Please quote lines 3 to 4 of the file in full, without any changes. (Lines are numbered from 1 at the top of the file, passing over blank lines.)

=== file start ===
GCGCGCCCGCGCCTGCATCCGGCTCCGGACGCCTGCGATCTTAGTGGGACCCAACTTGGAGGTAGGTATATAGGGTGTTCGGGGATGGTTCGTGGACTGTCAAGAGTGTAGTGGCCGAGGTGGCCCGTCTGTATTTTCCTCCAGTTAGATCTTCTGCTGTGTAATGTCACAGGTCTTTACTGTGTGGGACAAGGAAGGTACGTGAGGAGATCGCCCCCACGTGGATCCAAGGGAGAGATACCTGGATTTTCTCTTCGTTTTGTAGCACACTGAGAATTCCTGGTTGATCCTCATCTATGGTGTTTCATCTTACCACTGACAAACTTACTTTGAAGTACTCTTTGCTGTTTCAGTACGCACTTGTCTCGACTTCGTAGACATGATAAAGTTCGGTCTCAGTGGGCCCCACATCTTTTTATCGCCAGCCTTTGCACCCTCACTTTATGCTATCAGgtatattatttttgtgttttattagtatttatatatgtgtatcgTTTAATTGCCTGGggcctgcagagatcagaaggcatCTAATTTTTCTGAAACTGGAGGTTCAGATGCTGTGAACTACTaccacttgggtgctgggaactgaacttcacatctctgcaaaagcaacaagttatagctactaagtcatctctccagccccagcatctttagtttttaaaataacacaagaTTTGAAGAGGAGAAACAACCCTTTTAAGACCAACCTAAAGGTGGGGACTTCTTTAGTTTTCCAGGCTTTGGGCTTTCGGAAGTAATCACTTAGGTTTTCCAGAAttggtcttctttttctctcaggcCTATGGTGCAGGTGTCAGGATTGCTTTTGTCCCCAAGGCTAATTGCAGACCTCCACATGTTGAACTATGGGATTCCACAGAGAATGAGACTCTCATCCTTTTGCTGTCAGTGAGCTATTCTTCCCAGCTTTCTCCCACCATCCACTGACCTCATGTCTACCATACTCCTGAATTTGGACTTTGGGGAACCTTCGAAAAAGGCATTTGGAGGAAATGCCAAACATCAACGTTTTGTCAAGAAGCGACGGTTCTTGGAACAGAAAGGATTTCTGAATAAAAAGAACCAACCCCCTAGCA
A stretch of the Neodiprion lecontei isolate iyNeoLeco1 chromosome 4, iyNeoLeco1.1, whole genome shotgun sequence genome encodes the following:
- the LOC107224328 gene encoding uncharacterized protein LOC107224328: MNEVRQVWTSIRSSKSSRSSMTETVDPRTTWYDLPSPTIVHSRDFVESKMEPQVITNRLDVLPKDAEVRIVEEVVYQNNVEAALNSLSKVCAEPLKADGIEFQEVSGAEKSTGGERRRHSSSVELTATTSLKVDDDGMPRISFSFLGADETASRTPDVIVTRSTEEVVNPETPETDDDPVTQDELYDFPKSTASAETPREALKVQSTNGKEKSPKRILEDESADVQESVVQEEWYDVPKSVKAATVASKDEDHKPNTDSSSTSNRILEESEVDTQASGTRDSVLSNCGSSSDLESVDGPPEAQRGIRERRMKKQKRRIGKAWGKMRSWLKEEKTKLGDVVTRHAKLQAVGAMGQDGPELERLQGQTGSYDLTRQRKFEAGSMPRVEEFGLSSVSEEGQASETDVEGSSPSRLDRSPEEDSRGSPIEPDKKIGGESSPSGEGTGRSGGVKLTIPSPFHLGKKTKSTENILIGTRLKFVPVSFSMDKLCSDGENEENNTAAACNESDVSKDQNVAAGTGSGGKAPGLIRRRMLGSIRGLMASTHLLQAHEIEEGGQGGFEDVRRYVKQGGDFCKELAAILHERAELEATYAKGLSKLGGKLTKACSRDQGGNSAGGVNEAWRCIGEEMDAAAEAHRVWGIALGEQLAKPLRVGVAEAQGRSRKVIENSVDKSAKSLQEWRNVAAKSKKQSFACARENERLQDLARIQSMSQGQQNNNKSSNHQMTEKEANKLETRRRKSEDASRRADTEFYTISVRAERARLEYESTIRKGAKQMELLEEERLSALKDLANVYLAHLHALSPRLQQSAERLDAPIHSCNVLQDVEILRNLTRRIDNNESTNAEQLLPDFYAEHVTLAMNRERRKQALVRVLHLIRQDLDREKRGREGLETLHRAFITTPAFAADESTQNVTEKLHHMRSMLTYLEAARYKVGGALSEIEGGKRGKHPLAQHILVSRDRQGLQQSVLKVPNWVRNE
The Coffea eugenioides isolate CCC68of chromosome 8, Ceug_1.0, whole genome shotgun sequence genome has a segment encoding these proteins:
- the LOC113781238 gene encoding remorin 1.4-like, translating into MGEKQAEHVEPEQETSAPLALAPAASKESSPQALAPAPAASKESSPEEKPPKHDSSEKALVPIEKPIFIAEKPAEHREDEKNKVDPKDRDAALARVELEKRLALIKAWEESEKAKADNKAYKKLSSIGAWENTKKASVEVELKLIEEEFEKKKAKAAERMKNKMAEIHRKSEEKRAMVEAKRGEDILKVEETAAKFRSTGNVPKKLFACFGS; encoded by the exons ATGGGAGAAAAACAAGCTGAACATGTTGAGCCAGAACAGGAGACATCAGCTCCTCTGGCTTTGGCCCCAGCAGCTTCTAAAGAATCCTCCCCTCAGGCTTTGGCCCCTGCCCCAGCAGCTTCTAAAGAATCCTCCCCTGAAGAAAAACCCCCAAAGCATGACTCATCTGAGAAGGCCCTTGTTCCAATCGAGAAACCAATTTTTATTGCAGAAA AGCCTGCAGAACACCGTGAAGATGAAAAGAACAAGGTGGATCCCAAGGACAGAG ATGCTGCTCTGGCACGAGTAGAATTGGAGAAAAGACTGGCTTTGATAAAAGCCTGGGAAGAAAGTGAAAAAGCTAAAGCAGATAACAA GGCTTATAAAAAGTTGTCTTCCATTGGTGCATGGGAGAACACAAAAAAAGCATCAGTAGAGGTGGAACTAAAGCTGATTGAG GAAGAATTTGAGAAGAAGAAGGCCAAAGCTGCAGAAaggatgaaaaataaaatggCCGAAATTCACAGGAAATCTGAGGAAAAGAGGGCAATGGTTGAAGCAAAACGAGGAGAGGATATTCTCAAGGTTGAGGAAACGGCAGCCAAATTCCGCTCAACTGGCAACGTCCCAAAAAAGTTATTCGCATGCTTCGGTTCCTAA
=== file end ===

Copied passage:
- the LOC107224328 gene encoding uncharacterized protein LOC107224328: MNEVRQVWTSIRSSKSSRSSMTETVDPRTTWYDLPSPTIVHSRDFVESKMEPQVITNRLDVLPKDAEVRIVEEVVYQNNVEAALNSLSKVCAEPLKADGIEFQEVSGAEKSTGGERRRHSSSVELTATTSLKVDDDGMPRISFSFLGADETASRTPDVIVTRSTEEVVNPETPETDDDPVTQDELYDFPKSTASAETPREALKVQSTNGKEKSPKRILEDESADVQESVVQEEWYDVPKSVKAATVASKDEDHKPNTDSSSTSNRILEESEVDTQASGTRDSVLSNCGSSSDLESVDGPPEAQRGIRERRMKKQKRRIGKAWGKMRSWLKEEKTKLGDVVTRHAKLQAVGAMGQDGPELERLQGQTGSYDLTRQRKFEAGSMPRVEEFGLSSVSEEGQASETDVEGSSPSRLDRSPEEDSRGSPIEPDKKIGGESSPSGEGTGRSGGVKLTIPSPFHLGKKTKSTENILIGTRLKFVPVSFSMDKLCSDGENEENNTAAACNESDVSKDQNVAAGTGSGGKAPGLIRRRMLGSIRGLMASTHLLQAHEIEEGGQGGFEDVRRYVKQGGDFCKELAAILHERAELEATYAKGLSKLGGKLTKACSRDQGGNSAGGVNEAWRCIGEEMDAAAEAHRVWGIALGEQLAKPLRVGVAEAQGRSRKVIENSVDKSAKSLQEWRNVAAKSKKQSFACARENERLQDLARIQSMSQGQQNNNKSSNHQMTEKEANKLETRRRKSEDASRRADTEFYTISVRAERARLEYESTIRKGAKQMELLEEERLSALKDLANVYLAHLHALSPRLQQSAERLDAPIHSCNVLQDVEILRNLTRRIDNNESTNAEQLLPDFYAEHVTLAMNRERRKQALVRVLHLIRQDLDREKRGREGLETLHRAFITTPAFAADESTQNVTEKLHHMRSMLTYLEAARYKVGGALSEIEGGKRGKHPLAQHILVSRDRQGLQQSVLKVPNWVRNE
The Coffea eugenioides isolate CCC68of chromosome 8, Ceug_1.0, whole genome shotgun sequence genome has a segment encoding these proteins: